Well, I think their viewership is different than their fundraising demographics. Younger people probably don't see the point when 50% of airtime seems to be fundraising breaks, so all they have to go on are people who have pledged in the past, older people. However, I'm pretty sure all of the frustrations I notice about PBS are death rattles. Kenneth Tomlinson deserves special mention here.
posted by rhizome at 12:43 PM on March 24, 2012


I simply could not watch that Peter, Paul and +Mary cut with pleas for money. I am definitely not looking forward to 3 minutes of Downton Abbey and interspersed with10 minutes of begging.
posted by Cranberry at 12:46 PM on March 24, 2012


PBS has turned into a channel of nothing but "FREE YER AGING MIND BY LEARNING PIANO IN 12 EASY YOGA STEPS" and I'm not crazy about the questionable science some of these programs promote. It doesn't fit with the excellent journalistic standards that many of their shows (such as Frontline) have. But I guess they figure that's where the money is, and they need money.
posted by Salmonberry at 1:00 PM on March 24, 2012 [1 favorite]


I used to love PBS but I have no idea who they're aiming at these days. Are there that many fans of Irish Step Dancing, Wayne Dyer and Yanni?

Don't answer that, I don't really want to know.
posted by octothorpe at 1:04 PM on March 24, 2012 [2 favorites]


Like Metafilter, PBS would prefer not to host discussions about bad things.
posted by jamjam at 2:59 PM on March 24, 2012


Who watches tv according to some arbitrary schedule anymore?
posted by humanfont at 3:56 PM on March 24, 2012


Who watches tv according to some arbitrary schedule anymore?

As of October 2011, DVR penetration was around 44% of households in the US, with 90% of all TV viewing still being live TV.
posted by hippybear at 5:28 PM on March 24, 2012 [1 favorite]


I work in this field, and while I understand the symbolism of destination viewing, I think PBS has realized that people watch what they want when they want on all sorts of devices, not sitting on the couch in from of the nice box with rabbit ears. Also, as more local stations stray away from the PBS fold, like KCET in Los Angeles, local station managers want to program for their specific audiences. Prime time simply doesn't matter.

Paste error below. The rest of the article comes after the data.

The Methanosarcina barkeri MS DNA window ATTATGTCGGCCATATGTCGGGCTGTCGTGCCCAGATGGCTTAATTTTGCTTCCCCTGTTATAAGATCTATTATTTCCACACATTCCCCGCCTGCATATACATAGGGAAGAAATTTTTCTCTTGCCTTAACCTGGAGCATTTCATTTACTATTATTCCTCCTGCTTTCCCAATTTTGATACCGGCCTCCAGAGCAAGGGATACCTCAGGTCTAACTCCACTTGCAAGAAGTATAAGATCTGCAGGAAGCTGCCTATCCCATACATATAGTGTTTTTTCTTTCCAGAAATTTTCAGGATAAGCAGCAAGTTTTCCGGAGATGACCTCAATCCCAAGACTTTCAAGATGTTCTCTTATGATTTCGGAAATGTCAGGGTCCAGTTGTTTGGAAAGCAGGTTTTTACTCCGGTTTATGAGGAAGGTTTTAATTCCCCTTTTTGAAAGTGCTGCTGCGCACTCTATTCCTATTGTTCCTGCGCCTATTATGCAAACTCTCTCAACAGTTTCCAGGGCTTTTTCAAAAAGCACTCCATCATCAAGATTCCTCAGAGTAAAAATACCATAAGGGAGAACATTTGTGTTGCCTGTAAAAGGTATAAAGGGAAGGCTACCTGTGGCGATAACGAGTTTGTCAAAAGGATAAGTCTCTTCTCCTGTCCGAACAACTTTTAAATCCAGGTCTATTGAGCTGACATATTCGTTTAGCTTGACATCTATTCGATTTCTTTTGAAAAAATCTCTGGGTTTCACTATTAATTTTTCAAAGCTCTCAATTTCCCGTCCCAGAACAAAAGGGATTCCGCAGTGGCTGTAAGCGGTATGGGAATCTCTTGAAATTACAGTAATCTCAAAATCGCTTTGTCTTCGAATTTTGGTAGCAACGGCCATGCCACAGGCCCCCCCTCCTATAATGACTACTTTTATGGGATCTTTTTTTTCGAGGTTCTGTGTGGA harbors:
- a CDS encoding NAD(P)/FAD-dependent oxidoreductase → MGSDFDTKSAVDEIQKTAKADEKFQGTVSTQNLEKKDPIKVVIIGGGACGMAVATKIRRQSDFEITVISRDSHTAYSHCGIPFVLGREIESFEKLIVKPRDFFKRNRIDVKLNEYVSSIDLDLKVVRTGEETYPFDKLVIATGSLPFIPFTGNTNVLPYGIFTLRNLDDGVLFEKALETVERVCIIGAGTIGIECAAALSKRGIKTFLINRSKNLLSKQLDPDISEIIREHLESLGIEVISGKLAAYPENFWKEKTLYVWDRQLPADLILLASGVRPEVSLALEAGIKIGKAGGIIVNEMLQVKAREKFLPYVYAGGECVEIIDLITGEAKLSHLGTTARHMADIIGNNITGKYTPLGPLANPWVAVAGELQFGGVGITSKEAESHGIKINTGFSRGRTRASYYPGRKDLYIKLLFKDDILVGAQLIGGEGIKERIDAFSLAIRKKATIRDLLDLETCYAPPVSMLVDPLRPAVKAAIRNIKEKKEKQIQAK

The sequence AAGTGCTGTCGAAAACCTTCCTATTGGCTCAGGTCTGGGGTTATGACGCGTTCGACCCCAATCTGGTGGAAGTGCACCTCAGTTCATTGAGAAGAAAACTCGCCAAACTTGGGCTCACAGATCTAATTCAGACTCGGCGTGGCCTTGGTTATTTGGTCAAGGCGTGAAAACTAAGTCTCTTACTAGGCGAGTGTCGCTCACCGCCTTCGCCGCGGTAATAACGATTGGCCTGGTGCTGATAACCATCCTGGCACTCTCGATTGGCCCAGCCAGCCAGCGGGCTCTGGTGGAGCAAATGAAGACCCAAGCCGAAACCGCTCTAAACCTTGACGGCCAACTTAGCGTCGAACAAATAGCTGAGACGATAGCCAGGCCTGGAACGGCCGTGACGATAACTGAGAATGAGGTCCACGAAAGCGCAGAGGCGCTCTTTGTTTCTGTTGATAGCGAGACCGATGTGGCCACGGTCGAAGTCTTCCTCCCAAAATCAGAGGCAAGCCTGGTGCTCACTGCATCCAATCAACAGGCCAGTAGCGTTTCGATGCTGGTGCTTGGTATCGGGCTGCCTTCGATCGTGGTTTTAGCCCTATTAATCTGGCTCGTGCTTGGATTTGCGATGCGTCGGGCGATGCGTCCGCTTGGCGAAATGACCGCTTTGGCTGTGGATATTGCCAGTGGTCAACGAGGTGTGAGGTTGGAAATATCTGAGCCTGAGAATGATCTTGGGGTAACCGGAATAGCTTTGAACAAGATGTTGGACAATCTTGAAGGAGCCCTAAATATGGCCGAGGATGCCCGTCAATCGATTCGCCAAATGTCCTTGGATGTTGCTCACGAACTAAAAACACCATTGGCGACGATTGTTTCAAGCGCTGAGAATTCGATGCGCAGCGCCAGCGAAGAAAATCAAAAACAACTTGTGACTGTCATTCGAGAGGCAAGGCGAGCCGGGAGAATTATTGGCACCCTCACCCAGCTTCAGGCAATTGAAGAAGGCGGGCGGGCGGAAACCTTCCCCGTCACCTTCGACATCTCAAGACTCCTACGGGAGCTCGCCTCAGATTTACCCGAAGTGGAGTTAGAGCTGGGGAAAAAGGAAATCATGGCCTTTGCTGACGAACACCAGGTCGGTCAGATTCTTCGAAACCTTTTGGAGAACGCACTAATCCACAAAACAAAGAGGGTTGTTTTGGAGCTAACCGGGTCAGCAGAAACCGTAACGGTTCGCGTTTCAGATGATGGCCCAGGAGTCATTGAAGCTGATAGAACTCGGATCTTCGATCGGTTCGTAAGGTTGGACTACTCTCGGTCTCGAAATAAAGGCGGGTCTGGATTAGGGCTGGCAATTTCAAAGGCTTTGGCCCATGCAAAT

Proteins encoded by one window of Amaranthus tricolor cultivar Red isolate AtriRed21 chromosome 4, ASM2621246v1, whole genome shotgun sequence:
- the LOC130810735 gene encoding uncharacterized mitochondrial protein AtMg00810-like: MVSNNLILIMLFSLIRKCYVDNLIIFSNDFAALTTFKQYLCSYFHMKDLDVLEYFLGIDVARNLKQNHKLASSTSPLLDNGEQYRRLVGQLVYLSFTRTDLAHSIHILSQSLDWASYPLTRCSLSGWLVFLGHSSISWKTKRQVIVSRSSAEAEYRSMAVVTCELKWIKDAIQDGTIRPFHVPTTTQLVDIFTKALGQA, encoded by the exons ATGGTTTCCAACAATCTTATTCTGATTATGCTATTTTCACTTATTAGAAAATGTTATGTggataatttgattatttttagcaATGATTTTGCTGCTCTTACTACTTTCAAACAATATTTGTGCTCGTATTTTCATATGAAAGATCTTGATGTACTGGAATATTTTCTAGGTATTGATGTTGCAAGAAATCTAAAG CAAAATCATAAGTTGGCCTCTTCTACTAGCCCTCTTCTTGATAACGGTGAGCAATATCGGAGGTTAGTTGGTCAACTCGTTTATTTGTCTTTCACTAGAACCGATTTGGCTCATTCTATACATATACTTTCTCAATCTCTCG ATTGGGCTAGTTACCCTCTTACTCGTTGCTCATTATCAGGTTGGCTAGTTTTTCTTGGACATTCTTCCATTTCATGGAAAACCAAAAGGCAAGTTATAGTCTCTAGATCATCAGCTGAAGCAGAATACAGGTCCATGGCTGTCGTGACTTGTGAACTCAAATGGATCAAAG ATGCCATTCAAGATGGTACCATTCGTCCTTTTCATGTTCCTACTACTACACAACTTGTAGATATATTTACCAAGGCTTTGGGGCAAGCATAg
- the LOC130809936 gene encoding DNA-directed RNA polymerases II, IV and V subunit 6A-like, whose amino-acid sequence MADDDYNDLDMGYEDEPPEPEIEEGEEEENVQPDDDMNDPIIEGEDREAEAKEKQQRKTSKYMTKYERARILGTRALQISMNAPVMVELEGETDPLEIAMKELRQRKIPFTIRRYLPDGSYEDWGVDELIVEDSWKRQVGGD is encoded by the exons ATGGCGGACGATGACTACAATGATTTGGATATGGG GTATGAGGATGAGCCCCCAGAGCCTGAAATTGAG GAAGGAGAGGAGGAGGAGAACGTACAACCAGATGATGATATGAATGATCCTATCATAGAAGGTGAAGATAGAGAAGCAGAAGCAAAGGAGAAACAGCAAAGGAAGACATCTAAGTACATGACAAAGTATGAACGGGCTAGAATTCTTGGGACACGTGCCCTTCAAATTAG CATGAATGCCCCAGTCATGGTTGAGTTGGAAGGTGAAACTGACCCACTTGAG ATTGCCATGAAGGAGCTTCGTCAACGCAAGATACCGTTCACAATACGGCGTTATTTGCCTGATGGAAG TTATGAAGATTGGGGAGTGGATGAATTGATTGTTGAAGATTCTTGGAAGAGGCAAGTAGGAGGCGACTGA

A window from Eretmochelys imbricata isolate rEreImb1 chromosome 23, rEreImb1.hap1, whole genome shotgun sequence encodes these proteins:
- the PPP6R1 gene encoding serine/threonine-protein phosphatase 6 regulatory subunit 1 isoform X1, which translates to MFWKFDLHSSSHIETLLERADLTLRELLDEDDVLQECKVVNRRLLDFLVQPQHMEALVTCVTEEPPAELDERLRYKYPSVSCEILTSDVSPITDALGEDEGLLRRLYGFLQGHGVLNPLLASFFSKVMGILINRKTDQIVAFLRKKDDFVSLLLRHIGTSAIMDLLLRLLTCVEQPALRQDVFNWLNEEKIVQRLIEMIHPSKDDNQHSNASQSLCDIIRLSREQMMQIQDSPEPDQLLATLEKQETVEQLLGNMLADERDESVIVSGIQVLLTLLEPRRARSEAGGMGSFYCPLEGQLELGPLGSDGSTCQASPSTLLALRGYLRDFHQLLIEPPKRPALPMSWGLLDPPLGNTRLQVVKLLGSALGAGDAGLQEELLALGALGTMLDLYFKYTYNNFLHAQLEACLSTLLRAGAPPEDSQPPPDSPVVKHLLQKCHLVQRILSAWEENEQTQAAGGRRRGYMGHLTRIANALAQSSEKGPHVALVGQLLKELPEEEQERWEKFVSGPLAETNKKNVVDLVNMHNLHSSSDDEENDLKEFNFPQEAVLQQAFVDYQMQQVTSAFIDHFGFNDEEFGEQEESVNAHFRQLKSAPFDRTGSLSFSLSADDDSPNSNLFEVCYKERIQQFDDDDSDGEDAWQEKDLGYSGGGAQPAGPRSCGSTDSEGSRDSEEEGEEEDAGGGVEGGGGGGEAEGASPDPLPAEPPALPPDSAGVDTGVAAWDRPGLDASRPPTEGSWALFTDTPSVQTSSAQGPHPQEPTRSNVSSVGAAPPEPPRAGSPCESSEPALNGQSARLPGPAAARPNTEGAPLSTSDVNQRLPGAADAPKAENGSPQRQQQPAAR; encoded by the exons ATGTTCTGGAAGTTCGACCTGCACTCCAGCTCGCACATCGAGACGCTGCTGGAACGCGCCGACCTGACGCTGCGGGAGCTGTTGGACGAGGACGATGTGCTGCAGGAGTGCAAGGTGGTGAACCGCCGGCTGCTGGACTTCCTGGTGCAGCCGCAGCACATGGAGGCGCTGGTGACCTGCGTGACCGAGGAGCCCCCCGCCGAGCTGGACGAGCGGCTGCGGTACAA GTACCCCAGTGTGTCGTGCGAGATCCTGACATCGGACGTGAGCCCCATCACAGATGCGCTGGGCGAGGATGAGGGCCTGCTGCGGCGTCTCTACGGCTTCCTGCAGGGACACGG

posted by Ideefixe at 6:06 PM on March 24, 2012


I've produced content for Independent Lens. Like most people, I could care less what night of the week the show is on TV, or if it's broadcast on TV at all.

Bill Moyers is a PBS dinosaur with a personal connection to the foundation that pays him to create shows that nobody watches. In this letter he's talking about a rearranging of the deck chairs at PBS as if it could right the ship.

The future for this type of media rests with the Kickstarter model. There is no 'underserved audience' in the internet age, so middlemen at CPB/ITVS/PBS etc. will no longer decide how funding should be allocated to best appease the political motivations of whomever is writing their paycheck.

Worthy films/documentaries will be made because producers will be be able to convince audiences to pay them to make their work. Or to support the awesome work they've created. And PBS will _at best_ air these programs after they've been viewed millions of times online. You know, like Downton Abbey.
posted by subpixel at 7:55 PM on March 24, 2012 [3 favorites]


Bill Moyers is a PBS dinosaur with a personal connection to the foundation that pays him to create shows that nobody watches.

Well I watch him (or more frequently listen on my IPOD). But perhaps I am nobody. And if what you assert is true then the future is indeed bleak. His voice today is more important than ever.
posted by Seymour Zamboni at 7:59 AM on March 25, 2012 [2 favorites]